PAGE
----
Lapford farmer, Thomas Leach, was very proud of his new racehorse: Maid of Honour. At 30 guineas the mare was a costly purchase but when she won a stake at Barnstaple Races in the autumn of 1870, Thomas felt sure he had made a good investment. But, the following night, tragedy stuck.

The racehorse was being ridden home to Pennycotts, Lapford when she apparently shied away from a man standing on the roadside causing her to stumble on a pile of stones left by a road contractor. It was reported that her legs were lacerated and two knees broken. Thomas’ prize horse would have become almost worthless in an instant.

Keen for compensation, Thomas blamed William Dunn, farmer and keeper of the Union Inn, Down St Mary. William was also overseer of local repairs to the ‘metal’ turnpike road. He arranged for labourers to crack, grade and stores roadside ‘depôts’ for use in repairing the metal.

In those days as it was commonplace for differences to be quickly settled using an agreed person as a referee. Thomas failed turn up for an arranged meeting with William Dunn soon after the event, but the referee took the opportunity to examine the stones. He found them to be neatly stored in a small roadside pocket with no sign of any disturbance. William therefore refuted the accusations that had been made.

In January 1871 the matter went to the Crediton Court Court. The key witness was the only person who knew truly knew cause of the racehorse’s injury, Thomas’ son, Thomas jr. He had jockeyed the mare at the Barnstaple Races and ridden her home.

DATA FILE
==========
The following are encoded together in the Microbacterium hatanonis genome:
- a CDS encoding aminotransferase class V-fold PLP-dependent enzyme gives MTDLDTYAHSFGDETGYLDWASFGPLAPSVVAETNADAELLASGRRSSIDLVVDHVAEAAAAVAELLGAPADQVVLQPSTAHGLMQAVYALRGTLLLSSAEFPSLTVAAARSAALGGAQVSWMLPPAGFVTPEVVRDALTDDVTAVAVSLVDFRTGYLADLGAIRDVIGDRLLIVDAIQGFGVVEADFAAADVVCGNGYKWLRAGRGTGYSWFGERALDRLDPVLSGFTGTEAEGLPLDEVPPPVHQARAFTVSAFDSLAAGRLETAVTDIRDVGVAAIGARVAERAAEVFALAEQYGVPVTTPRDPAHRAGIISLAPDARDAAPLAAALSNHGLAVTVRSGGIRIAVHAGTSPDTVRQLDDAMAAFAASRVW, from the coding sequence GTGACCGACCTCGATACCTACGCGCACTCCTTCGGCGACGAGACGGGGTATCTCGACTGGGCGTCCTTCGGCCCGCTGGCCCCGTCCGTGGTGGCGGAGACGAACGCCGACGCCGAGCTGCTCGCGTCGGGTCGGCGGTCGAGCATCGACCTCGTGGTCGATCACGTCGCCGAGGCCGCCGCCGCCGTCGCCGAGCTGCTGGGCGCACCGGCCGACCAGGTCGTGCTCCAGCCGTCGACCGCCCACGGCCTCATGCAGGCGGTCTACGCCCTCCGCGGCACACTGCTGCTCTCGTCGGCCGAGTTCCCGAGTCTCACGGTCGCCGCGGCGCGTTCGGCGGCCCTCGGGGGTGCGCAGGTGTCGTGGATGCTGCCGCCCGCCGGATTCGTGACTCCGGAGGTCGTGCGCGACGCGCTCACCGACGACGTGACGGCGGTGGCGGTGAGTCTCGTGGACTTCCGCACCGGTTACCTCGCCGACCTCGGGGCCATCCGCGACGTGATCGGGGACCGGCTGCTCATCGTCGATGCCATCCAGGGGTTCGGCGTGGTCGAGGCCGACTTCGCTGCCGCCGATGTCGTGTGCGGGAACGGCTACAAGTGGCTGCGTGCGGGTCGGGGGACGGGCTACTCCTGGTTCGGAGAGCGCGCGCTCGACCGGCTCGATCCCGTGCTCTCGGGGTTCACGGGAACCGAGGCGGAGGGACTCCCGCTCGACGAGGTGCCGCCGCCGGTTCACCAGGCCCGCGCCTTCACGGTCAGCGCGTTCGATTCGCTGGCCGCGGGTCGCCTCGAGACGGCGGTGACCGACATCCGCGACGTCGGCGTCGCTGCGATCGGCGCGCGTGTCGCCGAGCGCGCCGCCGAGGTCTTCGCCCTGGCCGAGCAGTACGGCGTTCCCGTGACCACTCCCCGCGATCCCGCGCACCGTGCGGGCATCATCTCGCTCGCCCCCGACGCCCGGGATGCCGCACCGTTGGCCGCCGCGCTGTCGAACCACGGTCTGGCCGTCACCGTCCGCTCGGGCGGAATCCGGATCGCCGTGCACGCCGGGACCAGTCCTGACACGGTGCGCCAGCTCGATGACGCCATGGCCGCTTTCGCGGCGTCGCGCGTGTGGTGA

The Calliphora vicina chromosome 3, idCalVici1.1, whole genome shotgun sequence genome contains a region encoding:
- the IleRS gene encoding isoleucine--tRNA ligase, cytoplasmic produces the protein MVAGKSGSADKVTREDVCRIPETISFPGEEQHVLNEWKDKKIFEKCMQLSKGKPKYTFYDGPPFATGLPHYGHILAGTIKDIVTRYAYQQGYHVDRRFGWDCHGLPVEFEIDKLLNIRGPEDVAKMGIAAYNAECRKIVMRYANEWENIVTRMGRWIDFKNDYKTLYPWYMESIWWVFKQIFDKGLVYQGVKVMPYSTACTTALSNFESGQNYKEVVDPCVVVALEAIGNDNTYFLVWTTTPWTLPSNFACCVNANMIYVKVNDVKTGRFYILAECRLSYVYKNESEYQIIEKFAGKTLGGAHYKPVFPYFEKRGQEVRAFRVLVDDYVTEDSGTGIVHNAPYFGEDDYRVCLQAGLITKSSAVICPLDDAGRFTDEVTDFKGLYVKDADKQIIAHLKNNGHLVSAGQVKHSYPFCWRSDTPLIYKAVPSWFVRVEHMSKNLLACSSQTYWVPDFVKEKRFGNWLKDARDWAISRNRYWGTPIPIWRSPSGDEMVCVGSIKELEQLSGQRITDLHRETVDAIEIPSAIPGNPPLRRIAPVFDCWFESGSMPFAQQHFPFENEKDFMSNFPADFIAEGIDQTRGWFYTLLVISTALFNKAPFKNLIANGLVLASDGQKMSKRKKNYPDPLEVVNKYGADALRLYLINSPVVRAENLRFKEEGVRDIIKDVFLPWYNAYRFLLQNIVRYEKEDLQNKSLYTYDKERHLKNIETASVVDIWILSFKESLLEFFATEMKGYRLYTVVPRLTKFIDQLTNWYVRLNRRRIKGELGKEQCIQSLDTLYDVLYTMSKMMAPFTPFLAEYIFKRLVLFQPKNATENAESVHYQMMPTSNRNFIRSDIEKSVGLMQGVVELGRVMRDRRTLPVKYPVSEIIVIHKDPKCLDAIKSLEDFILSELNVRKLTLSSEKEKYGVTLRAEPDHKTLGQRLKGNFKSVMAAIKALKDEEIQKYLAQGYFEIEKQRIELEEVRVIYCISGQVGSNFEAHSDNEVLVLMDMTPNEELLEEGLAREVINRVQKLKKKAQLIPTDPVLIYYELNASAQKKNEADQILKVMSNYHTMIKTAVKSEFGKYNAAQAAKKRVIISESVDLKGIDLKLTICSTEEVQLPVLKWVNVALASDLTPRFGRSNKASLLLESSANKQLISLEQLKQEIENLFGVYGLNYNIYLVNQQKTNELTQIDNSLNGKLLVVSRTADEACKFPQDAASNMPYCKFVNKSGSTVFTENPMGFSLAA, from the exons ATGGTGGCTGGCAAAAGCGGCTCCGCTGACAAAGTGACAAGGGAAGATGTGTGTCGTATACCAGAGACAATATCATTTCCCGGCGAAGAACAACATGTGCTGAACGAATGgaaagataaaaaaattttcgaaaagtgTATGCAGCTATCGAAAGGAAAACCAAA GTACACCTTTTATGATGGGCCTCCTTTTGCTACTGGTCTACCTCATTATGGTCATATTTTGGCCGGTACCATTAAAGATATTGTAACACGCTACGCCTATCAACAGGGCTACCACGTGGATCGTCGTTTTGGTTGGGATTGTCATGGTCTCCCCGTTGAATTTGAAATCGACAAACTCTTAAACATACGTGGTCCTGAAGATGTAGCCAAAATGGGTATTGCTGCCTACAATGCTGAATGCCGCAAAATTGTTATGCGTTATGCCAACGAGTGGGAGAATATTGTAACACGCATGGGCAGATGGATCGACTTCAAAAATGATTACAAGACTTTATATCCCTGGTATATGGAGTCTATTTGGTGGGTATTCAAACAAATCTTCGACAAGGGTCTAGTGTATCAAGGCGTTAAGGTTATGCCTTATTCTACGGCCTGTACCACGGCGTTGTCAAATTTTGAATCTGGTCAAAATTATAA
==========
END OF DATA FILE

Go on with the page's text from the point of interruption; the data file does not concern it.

In his evidence for the prosecution Thomas jr was strangely absorbed in protesting his own innocence: I took the safest way home via the Chenson toll gate; the night was dark; it was wet; I lost control as the horse was blind in one eye and hadn’t initially seen the man; I couldn’t avoid the stones as they were protruding towards the centre of the road.

As the case proceeded more witnesses testified that the stones had been undisturbed and numerous other inconsistencies emerged: the Chenson toll gate keeper was certain that Thomas jr had not passed through as she had been keen to hear the race result from him; the identity of the mysterious man on the roadside remained unknown; the night in question was shown to have been dry and lit by a full moon; and there was no evidence presented of injury to the horse! There was also suspicion as to why Thomas jr had not told his father of the damage to his prize horse until the following morning.

As Thomas jr’s story fell apart he panicked and changed some key facts. The unknown man who had startled the horse became a bullock and the time of the incident was changed to an entirely different date. Was the court being taken for a ride? The Western Morning News thought so and carried a headline of “perjury”.

How could Thomas have possible past the pile of stones if he hadn’t past the toll-house! How had the mare returned to the farm after breaking her knees? It was a lie without legs!

Local gossip was rife. Had young Thomas spent the day celebrating his win in the inns of Barnstable? With no money left to pay for a toll had he taken an alternative cross country route over hedges and so damaged his father’s horse? Knowing how angry his father would be, had he covered-up his drunken misdemeanour by waiting until the sober light of day to tell a fabricated version of events? The court case became heated with the judge consistently warning against the use of bad language. The judge finally dismissed the case ruling in that he distrusted Thomas jr’s version of events. Weeks later Maid of Honour was out winning races, seemingly none the worse for her two broken knees! Thomas jr was no longer her jockey.

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